I’m becoming increasingly interested in not so much what we think about other people/places/things – but how we see ourselves.
My Dad’s friends (in their 60s and 70s) are constantly telling him (and me) that they can’t possibly be as old as the other people their age look. It isn’t because they’re vain – they just don’t feel that old.
I certainly don’t feel like I’m in my mid 30s. In my head I’m stuck somewhere around 24 at the moment. I look at women my age with two or three children and really can’t get my head round the fact that we’re the same age. Obviously they’re two pregnancies, a lot of sleepless nights and only-five-minutes-to-get-ready-this-morning behind me in the looks department, but even so. They just seem so much more grown up, so very much older than me.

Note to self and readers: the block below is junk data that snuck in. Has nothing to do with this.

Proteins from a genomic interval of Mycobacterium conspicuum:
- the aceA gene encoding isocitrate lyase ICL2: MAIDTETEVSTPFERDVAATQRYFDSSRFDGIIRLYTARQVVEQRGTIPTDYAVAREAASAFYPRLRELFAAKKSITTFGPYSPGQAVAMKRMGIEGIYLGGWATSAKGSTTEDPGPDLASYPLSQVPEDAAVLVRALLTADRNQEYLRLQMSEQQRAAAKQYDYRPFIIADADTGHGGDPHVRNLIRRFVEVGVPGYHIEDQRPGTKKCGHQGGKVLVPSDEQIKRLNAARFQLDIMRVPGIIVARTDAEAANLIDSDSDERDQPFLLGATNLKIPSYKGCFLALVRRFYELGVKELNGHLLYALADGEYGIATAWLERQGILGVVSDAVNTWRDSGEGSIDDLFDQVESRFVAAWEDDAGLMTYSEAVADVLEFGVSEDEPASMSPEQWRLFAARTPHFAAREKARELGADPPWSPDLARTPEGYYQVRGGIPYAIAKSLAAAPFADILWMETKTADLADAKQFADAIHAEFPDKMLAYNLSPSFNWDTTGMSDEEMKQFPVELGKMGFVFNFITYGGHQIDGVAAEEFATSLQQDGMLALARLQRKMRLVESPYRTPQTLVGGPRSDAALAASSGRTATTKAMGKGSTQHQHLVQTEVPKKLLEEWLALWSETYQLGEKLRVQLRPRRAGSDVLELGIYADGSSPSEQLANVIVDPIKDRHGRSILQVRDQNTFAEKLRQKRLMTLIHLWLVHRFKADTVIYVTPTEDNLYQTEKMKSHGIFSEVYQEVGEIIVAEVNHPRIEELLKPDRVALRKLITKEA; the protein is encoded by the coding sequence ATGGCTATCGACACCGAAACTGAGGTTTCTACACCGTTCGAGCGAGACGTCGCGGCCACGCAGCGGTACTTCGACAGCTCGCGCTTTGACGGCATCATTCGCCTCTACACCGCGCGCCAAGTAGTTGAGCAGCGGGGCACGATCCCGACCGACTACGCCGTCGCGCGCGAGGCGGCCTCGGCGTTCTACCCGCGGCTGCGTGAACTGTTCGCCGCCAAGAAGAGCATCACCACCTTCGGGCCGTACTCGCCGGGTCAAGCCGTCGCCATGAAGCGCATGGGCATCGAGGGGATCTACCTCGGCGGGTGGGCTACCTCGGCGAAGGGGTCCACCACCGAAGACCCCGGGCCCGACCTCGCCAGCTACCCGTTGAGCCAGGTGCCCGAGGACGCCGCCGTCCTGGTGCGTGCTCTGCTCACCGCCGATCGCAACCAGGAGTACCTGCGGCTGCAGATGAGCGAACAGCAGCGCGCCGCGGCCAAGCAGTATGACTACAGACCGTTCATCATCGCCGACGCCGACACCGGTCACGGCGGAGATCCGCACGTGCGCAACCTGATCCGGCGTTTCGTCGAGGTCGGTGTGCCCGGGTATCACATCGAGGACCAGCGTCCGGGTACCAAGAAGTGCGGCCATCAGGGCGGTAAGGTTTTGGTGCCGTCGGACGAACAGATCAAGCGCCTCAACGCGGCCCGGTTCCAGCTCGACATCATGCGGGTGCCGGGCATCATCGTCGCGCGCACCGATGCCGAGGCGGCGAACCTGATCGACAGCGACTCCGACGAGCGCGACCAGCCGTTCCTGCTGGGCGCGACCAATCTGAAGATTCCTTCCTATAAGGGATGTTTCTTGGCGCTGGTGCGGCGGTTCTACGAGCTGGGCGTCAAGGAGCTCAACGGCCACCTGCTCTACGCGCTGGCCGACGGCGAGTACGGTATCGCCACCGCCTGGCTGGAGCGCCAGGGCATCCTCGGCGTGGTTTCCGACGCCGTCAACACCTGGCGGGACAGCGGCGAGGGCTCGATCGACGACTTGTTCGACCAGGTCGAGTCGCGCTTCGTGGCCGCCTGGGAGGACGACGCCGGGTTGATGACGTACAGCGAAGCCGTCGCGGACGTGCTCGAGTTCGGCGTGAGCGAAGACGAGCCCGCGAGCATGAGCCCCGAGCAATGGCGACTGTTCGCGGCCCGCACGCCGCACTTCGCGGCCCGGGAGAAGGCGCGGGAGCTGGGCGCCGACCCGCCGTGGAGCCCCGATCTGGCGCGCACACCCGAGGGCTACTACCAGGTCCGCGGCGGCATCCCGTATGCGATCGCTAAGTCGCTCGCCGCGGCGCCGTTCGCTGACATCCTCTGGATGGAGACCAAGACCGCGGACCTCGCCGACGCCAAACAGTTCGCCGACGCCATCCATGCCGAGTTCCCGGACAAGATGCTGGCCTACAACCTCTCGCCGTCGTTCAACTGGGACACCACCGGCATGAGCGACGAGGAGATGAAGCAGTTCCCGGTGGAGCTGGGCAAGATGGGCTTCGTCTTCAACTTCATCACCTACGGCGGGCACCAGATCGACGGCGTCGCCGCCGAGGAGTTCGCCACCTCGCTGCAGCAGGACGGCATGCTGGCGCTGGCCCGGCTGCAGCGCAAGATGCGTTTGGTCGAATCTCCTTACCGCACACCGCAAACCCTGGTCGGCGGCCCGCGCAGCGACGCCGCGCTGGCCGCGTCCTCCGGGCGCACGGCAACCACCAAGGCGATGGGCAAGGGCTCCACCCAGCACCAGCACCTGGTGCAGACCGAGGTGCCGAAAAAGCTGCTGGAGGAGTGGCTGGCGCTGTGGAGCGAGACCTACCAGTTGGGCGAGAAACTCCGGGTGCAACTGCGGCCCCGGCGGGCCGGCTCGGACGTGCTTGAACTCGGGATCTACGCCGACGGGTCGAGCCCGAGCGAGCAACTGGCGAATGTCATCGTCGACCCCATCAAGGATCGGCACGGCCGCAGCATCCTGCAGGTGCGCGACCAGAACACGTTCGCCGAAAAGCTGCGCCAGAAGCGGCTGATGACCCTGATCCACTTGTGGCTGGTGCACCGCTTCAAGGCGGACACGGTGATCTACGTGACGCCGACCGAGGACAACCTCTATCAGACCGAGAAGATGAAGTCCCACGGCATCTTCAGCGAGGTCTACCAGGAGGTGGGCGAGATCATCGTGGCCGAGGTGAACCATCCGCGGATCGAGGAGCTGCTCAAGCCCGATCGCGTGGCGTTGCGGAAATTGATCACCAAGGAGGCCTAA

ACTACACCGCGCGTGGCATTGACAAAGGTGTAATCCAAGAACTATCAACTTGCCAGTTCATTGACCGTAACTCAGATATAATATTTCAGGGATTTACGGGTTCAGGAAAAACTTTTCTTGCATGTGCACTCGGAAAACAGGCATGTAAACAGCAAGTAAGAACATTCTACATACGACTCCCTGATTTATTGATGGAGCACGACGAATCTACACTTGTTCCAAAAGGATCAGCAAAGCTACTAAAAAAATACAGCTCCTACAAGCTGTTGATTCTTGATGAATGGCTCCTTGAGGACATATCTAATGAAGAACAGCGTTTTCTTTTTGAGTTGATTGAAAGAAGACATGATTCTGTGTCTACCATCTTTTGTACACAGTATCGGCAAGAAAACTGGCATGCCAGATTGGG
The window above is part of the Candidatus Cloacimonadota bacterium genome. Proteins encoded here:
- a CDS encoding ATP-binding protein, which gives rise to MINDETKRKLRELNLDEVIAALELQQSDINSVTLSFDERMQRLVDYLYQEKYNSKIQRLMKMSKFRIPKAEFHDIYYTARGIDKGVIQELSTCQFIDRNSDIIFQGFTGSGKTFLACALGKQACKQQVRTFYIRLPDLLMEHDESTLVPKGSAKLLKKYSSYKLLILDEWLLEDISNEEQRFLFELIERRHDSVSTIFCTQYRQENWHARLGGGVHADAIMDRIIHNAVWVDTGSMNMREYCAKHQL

Which makes it very hard to worry about things like pensions and joint health when in your head you don’t feel like you’ve even really grown up yet.
We had a couple of elderly relatives to stay last month. I watched these ladies (both in their early 80s) nattering away, giggling and gossiping and I realised they could just as easily be 20somethings at Starbucks working their way through the latest issue of Heat. Then they told me about how being a widow meant the disappointment of not having anyone to dance with at tea dances, which to be honest is equally applicable to modern singletons at the average wedding when the slow dances come on.
It would be very easy to fall into the trap of writing creative briefs aimed at people as others see them – when in fact we should be considering how they see themselves.